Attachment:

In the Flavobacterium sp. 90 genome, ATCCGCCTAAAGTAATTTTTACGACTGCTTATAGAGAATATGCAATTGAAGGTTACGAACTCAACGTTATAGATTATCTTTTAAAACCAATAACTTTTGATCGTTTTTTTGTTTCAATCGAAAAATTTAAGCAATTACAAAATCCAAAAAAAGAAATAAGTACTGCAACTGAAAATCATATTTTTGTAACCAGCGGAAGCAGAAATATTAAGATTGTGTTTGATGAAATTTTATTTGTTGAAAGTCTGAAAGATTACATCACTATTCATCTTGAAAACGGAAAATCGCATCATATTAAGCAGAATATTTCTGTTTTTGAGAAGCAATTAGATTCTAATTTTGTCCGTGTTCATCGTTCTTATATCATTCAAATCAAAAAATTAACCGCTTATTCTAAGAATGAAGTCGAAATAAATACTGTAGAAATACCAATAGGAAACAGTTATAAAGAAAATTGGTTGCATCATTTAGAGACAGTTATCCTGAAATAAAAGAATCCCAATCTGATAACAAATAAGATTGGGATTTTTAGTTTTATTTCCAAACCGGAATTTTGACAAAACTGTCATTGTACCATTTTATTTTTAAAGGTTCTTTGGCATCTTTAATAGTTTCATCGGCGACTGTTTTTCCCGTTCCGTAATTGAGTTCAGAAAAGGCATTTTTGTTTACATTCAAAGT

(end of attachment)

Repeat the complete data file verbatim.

In the Flavobacterium sp. 90 genome, ATCCGCCTAAAGTAATTTTTACGACTGCTTATAGAGAATATGCAATTGAAGGTTACGAACTCAACGTTATAGATTATCTTTTAAAACCAATAACTTTTGATCGTTTTTTTGTTTCAATCGAAAAATTTAAGCAATTACAAAATCCAAAAAAAGAAATAAGTACTGCAACTGAAAATCATATTTTTGTAACCAGCGGAAGCAGAAATATTAAGATTGTGTTTGATGAAATTTTATTTGTTGAAAGTCTGAAAGATTACATCACTATTCATCTTGAAAACGGAAAATCGCATCATATTAAGCAGAATATTTCTGTTTTTGAGAAGCAATTAGATTCTAATTTTGTCCGTGTTCATCGTTCTTATATCATTCAAATCAAAAAATTAACCGCTTATTCTAAGAATGAAGTCGAAATAAATACTGTAGAAATACCAATAGGAAACAGTTATAAAGAAAATTGGTTGCATCATTTAGAGACAGTTATCCTGAAATAAAAGAATCCCAATCTGATAACAAATAAGATTGGGATTTTTAGTTTTATTTCCAAACCGGAATTTTGACAAAACTGTCATTGTACCATTTTATTTTTAAAGGTTCTTTGGCATCTTTAATAGTTTCATCGGCGACTGTTTTTCCCGTTCCGTAATTGAGTTCAGAAAAGGCATTTTTGTTTACATTCAAAGT